Video Series

Video Transcript

Because I see one thing that causes more missed putts than anything else on the golf course, there has to be a deceleration during the stroke. Now deceleration is the slowing down of the golf club, that doesn’t just mean that the putts are going to finish short of the hole, it could also mean the putts are going to finish left or right of the hole. Because like riding a bicycle, if you are riding a bicycle nice and quickly, that easy to go in a straight line. As soon as you ride that bicycle, really slowly, you get a bit wobbly and it starts to go offline and the same thing happens with a putting stroke. You can watch somebody from 30 feet, quite confidently keep that club nice and on line the hole.

You see the same person from three feet and the club starts to wander off a little bit and they start to miss putts because they have got bad line on that putt, because they are not accelerating like they were from a long range. So deceleration in a putting stroke is an absolute no, no. the one thing we might see in your actual stroke is that your backswing is longer and your follow through is shorter, that’s a sure fire sign that you are decelerating. So as this big, backswing and then you get scared of how hard you are going to hit it, so you decelerate and stop the club quite short in the follow through. That’s a surefire sign that the club has slowed down before it hit the ball. It doesn’t hit the ball hard enough, it doesn’t hit the ball on the good enough line. So I would like to say in a putting stroke is quite a sure backswing and a more positive follow through, like a one-third, two-thirds is quite nice and particularly in your practice swing, to tell yourself, one third, two-thirds, one third, two-thirds.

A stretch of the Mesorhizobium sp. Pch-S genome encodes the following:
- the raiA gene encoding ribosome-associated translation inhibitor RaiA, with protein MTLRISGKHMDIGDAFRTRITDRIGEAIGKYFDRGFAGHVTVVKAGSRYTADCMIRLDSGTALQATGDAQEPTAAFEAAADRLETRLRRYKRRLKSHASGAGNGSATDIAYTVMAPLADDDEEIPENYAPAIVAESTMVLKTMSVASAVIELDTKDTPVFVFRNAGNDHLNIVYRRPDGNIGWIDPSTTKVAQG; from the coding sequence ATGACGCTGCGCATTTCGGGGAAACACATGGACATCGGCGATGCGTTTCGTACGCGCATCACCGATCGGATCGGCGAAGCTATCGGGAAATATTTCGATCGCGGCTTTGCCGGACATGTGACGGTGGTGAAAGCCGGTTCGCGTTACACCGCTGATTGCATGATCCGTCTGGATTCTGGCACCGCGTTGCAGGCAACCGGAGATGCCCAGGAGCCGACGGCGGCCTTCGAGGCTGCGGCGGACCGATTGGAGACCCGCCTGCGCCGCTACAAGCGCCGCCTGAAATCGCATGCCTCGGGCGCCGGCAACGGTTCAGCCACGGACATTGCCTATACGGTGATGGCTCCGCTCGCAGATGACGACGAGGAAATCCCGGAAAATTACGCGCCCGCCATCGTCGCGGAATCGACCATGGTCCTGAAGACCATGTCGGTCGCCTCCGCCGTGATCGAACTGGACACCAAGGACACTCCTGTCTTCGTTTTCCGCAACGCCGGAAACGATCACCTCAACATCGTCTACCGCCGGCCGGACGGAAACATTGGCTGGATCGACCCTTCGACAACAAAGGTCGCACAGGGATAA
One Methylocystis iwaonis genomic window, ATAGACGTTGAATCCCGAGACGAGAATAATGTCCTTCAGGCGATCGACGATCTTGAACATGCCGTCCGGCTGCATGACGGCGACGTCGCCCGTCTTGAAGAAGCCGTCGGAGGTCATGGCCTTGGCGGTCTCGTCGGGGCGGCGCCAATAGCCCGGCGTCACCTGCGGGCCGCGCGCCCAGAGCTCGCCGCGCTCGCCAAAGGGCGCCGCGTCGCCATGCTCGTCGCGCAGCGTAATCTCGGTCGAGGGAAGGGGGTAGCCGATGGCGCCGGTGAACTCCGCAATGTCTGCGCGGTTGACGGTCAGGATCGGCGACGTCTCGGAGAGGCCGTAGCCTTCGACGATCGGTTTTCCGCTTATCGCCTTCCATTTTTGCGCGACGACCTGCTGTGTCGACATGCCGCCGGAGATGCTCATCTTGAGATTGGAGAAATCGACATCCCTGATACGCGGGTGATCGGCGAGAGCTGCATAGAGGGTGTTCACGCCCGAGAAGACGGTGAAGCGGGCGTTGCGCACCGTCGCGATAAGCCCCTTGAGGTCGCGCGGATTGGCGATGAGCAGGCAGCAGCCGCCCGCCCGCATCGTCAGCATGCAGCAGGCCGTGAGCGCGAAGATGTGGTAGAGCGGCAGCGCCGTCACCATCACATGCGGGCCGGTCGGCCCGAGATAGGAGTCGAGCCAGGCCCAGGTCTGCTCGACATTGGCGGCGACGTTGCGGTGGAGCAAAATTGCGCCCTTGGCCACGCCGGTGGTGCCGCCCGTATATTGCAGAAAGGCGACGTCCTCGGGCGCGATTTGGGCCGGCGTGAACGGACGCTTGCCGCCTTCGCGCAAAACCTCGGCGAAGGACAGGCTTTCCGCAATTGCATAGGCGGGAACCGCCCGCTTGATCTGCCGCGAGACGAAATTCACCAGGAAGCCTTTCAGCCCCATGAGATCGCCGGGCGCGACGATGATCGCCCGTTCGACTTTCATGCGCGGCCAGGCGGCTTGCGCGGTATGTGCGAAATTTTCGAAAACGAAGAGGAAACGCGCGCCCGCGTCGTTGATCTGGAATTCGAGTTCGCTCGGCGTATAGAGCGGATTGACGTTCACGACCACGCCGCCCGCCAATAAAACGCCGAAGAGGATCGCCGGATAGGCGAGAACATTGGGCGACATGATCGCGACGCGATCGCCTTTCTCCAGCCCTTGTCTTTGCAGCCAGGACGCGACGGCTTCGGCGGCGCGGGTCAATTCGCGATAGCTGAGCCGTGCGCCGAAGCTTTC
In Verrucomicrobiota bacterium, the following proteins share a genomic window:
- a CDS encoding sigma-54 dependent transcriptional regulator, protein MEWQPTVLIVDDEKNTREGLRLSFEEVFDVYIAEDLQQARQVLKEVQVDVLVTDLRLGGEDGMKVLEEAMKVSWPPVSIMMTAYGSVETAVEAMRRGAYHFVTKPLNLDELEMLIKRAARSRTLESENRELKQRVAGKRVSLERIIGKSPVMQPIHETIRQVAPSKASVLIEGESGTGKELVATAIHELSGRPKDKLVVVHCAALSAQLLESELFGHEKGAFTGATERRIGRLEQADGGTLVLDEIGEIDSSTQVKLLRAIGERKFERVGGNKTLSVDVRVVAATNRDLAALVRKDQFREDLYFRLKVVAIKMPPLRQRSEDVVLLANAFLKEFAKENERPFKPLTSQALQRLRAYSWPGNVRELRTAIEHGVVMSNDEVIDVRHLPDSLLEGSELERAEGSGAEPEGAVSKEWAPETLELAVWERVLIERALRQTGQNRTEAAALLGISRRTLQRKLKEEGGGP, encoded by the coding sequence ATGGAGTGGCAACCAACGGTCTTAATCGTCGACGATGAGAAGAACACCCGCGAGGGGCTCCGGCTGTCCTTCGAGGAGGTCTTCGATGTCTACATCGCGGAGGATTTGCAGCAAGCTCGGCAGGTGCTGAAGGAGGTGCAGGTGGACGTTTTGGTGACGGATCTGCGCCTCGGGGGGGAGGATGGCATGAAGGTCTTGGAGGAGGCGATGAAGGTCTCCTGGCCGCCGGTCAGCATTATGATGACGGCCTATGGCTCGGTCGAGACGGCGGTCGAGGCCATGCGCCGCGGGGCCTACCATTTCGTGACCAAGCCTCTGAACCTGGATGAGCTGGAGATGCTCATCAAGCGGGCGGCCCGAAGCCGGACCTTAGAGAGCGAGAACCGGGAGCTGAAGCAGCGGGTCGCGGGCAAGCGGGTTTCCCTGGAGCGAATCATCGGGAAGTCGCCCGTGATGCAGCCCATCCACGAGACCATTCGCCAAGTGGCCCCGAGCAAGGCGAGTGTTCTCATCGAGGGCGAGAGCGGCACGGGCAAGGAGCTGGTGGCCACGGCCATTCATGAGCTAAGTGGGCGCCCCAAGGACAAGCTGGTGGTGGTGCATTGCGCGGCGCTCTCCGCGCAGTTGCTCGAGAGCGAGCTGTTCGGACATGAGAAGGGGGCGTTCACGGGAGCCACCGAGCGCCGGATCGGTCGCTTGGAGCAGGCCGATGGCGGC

That maybe goes slightly against the classics of the 50:50 either side of the ball putting stroke. But don’t forget, this is sort of an exaggeration to make sure that you are accelerating, not decelerating. So a great way would be rather than going 50:50, go one-third, two-thirds; one-third, two-thirds and make that club speed up as it hits the ball. The other thing to do would be to make sure that actually as you are taking your putt on the course, you don’t just try to get the ball to the hole, but you are trying to get the ball beyond the hole. Ideally, sort of 12 to 18 inches past the hole is good speed, the hole will nicely get in the way at that speed. We don’t want the ball to just dive in the front edge, because the danger then is, if you miss hit that by a couple of inches, suddenly a shot, you have given yourself no margin of error, no leeway.

So if you are consistently struggling to get the ball to the hole, you can't convince yourself to hit it hard enough, is a great practice aid for you on the putting green, before you go out and play. Take one of your shorter clubs, one of your wedges, lay it face down on the floor here. So the leading edge sits flushed to the ground and the shaft sits quite close to the ground as well. And then set up just three feet back from that and here is my hole, here is my three hit put and I am going to try and hit this put on line hard enough, that it jumps over the shaft. Anything where I hit this ball too gently is probably not going to clear the shaft. So I have to be quite positive, quite aggressive with my stroke, one-third back, two-thirds through, get it popping over the shaft and rolling into the hole. So it just gives me this mindset that from three feet, I need quite an aggressive accelerating stroke, rather than a decelerating stroke, that’s not going to get me to the hole.

So practice laying the shaft down in front of the hole, being a bit more assertive, practice running the ball at least 12 to 18 inches beyond the hole on the golf course to be more assertive. And practice the one third, two-third stroke before you hit the ball, that should get rid of any deceleration you have in your putting stroke, and that should improve your distance control and your judgment of line. And ultimately it will save you shots on the golf course.